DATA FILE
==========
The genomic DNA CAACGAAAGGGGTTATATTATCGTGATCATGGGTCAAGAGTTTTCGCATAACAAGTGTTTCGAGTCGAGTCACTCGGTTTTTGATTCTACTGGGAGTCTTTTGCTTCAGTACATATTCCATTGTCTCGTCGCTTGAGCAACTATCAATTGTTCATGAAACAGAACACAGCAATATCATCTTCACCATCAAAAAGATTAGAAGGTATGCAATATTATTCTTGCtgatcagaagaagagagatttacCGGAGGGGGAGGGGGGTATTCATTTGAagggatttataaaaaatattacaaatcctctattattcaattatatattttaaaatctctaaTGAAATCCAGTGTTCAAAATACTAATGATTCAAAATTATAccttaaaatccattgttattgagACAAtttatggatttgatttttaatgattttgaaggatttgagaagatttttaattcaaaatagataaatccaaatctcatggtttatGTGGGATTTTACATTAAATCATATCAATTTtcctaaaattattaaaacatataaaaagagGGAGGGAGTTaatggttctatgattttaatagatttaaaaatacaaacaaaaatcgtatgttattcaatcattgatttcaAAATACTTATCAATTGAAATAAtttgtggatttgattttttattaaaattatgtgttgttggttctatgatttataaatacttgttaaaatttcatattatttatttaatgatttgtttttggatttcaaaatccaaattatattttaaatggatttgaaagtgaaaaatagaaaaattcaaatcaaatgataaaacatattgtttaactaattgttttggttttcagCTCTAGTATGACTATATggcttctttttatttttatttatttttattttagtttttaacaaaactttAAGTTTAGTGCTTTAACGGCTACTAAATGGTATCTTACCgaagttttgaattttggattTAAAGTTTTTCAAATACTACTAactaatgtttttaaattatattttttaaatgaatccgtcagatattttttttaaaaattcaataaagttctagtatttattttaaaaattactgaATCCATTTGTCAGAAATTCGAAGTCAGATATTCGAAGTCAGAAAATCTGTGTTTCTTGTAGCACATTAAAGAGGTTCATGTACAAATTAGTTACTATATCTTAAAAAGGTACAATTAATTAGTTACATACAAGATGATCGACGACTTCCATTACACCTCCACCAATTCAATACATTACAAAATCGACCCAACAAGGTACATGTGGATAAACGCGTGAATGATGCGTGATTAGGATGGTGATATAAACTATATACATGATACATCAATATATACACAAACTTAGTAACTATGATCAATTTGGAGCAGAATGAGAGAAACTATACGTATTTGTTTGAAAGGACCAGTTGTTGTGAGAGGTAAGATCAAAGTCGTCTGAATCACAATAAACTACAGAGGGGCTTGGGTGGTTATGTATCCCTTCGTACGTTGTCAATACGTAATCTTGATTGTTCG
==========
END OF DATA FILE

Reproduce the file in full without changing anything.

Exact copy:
The genomic DNA CAACGAAAGGGGTTATATTATCGTGATCATGGGTCAAGAGTTTTCGCATAACAAGTGTTTCGAGTCGAGTCACTCGGTTTTTGATTCTACTGGGAGTCTTTTGCTTCAGTACATATTCCATTGTCTCGTCGCTTGAGCAACTATCAATTGTTCATGAAACAGAACACAGCAATATCATCTTCACCATCAAAAAGATTAGAAGGTATGCAATATTATTCTTGCtgatcagaagaagagagatttacCGGAGGGGGAGGGGGGTATTCATTTGAagggatttataaaaaatattacaaatcctctattattcaattatatattttaaaatctctaaTGAAATCCAGTGTTCAAAATACTAATGATTCAAAATTATAccttaaaatccattgttattgagACAAtttatggatttgatttttaatgattttgaaggatttgagaagatttttaattcaaaatagataaatccaaatctcatggtttatGTGGGATTTTACATTAAATCATATCAATTTtcctaaaattattaaaacatataaaaagagGGAGGGAGTTaatggttctatgattttaatagatttaaaaatacaaacaaaaatcgtatgttattcaatcattgatttcaAAATACTTATCAATTGAAATAAtttgtggatttgattttttattaaaattatgtgttgttggttctatgatttataaatacttgttaaaatttcatattatttatttaatgatttgtttttggatttcaaaatccaaattatattttaaatggatttgaaagtgaaaaatagaaaaattcaaatcaaatgataaaacatattgtttaactaattgttttggttttcagCTCTAGTATGACTATATggcttctttttatttttatttatttttattttagtttttaacaaaactttAAGTTTAGTGCTTTAACGGCTACTAAATGGTATCTTACCgaagttttgaattttggattTAAAGTTTTTCAAATACTACTAactaatgtttttaaattatattttttaaatgaatccgtcagatattttttttaaaaattcaataaagttctagtatttattttaaaaattactgaATCCATTTGTCAGAAATTCGAAGTCAGATATTCGAAGTCAGAAAATCTGTGTTTCTTGTAGCACATTAAAGAGGTTCATGTACAAATTAGTTACTATATCTTAAAAAGGTACAATTAATTAGTTACATACAAGATGATCGACGACTTCCATTACACCTCCACCAATTCAATACATTACAAAATCGACCCAACAAGGTACATGTGGATAAACGCGTGAATGATGCGTGATTAGGATGGTGATATAAACTATATACATGATACATCAATATATACACAAACTTAGTAACTATGATCAATTTGGAGCAGAATGAGAGAAACTATACGTATTTGTTTGAAAGGACCAGTTGTTGTGAGAGGTAAGATCAAAGTCGTCTGAATCACAATAAACTACAGAGGGGCTTGGGTGGTTATGTATCCCTTCGTACGTTGTCAATACGTAATCTTGATTGTTCG